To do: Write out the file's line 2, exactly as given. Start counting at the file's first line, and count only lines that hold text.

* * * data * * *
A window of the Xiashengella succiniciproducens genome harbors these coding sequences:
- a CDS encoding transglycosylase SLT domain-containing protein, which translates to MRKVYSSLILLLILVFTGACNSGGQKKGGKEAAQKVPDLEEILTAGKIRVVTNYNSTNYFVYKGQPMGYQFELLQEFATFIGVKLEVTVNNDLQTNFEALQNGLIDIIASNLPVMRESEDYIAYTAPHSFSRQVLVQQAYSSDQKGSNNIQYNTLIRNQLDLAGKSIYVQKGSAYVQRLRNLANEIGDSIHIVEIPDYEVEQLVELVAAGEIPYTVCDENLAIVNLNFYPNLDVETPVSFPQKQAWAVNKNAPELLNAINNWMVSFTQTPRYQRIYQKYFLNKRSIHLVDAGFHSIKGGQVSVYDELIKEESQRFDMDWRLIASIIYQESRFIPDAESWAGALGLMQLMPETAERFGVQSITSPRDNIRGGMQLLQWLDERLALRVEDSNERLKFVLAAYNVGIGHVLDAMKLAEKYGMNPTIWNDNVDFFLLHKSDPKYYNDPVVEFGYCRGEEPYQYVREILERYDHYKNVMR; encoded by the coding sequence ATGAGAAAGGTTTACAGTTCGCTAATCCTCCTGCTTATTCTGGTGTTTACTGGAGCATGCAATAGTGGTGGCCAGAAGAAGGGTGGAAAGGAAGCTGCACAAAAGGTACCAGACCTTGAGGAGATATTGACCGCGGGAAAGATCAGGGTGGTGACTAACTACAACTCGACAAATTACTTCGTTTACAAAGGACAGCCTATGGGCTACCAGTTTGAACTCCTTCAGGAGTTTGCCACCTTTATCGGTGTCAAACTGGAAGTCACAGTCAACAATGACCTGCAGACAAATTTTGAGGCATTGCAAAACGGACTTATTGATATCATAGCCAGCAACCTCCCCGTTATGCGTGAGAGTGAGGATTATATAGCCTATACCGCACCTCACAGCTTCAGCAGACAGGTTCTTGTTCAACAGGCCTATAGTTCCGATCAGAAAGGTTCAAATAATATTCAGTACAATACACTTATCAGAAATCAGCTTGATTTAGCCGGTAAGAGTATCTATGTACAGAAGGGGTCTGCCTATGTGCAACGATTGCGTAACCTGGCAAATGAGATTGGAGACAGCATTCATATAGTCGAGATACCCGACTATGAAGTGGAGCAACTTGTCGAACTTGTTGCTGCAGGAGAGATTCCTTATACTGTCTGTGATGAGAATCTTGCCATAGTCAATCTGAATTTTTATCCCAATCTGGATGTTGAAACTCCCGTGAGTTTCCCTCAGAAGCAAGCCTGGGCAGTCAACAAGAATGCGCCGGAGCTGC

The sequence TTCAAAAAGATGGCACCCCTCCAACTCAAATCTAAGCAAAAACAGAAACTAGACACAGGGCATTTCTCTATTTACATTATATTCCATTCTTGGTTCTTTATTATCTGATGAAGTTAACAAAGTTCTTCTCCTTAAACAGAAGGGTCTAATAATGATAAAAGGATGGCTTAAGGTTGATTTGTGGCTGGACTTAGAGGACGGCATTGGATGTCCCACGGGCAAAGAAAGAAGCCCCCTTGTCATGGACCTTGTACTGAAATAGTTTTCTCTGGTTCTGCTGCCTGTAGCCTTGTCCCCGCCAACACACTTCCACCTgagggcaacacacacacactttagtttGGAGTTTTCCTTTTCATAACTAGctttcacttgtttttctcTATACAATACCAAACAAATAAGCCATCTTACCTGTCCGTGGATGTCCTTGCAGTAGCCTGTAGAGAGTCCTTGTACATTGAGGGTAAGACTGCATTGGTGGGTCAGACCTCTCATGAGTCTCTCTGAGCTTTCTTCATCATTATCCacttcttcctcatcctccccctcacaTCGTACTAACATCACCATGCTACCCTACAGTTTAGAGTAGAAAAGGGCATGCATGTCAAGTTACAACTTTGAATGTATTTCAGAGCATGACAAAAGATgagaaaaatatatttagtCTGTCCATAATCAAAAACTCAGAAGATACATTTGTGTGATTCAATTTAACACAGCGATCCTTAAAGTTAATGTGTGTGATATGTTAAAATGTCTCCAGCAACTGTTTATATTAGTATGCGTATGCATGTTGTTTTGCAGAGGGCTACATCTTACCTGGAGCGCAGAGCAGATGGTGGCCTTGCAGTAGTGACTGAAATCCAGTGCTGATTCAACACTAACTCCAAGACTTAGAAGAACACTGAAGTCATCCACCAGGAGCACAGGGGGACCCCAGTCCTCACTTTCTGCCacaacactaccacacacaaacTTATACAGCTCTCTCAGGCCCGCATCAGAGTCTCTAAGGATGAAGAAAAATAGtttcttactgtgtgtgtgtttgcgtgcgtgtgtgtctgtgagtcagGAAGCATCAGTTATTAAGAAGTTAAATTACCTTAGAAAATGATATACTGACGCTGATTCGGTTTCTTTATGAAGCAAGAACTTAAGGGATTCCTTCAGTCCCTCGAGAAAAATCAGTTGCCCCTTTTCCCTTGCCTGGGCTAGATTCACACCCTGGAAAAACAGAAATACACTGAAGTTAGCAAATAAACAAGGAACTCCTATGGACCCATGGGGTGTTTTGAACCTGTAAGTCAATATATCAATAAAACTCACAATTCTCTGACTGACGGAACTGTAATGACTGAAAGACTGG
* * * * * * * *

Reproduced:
- a CDS encoding transglycosylase SLT domain-containing protein, which translates to MRKVYSSLILLLILVFTGACNSGGQKKGGKEAAQKVPDLEEILTAGKIRVVTNYNSTNYFVYKGQPMGYQFELLQEFATFIGVKLEVTVNNDLQTNFEALQNGLIDIIASNLPVMRESEDYIAYTAPHSFSRQVLVQQAYSSDQKGSNNIQYNTLIRNQLDLAGKSIYVQKGSAYVQRLRNLANEIGDSIHIVEIPDYEVEQLVELVAAGEIPYTVCDENLAIVNLNFYPNLDVETPVSFPQKQAWAVNKNAPELLNAINNWMVSFTQTPRYQRIYQKYFLNKRSIHLVDAGFHSIKGGQVSVYDELIKEESQRFDMDWRLIASIIYQESRFIPDAESWAGALGLMQLMPETAERFGVQSITSPRDNIRGGMQLLQWLDERLALRVEDSNERLKFVLAAYNVGIGHVLDAMKLAEKYGMNPTIWNDNVDFFLLHKSDPKYYNDPVVEFGYCRGEEPYQYVREILERYDHYKNVMR; encoded by the coding sequence ATGAGAAAGGTTTACAGTTCGCTAATCCTCCTGCTTATTCTGGTGTTTACTGGAGCATGCAATAGTGGTGGCCAGAAGAAGGGTGGAAAGGAAGCTGCACAAAAGGTACCAGACCTTGAGGAGATATTGACCGCGGGAAAGATCAGGGTGGTGACTAACTACAACTCGACAAATTACTTCGTTTACAAAGGACAGCCTATGGGCTACCAGTTTGAACTCCTTCAGGAGTTTGCCACCTTTATCGGTGTCAAACTGGAAGTCACAGTCAACAATGACCTGCAGACAAATTTTGAGGCATTGCAAAACGGACTTATTGATATCATAGCCAGCAACCTCCCCGTTATGCGTGAGAGTGAGGATTATATAGCCTATACCGCACCTCACAGCTTCAGCAGACAGGTTCTTGTTCAACAGGCCTATAGTTCCGATCAGAAAGGTTCAAATAATATTCAGTACAATACACTTATCAGAAATCAGCTTGATTTAGCCGGTAAGAGTATCTATGTACAGAAGGGGTCTGCCTATGTGCAACGATTGCGTAACCTGGCAAATGAGATTGGAGACAGCATTCATATAGTCGAGATACCCGACTATGAAGTGGAGCAACTTGTCGAACTTGTTGCTGCAGGAGAGATTCCTTATACTGTCTGTGATGAGAATCTTGCCATAGTCAATCTGAATTTTTATCCCAATCTGGATGTTGAAACTCCCGTGAGTTTCCCTCAGAAGCAAGCCTGGGCAGTCAACAAGAATGCGCCGGAGCTGC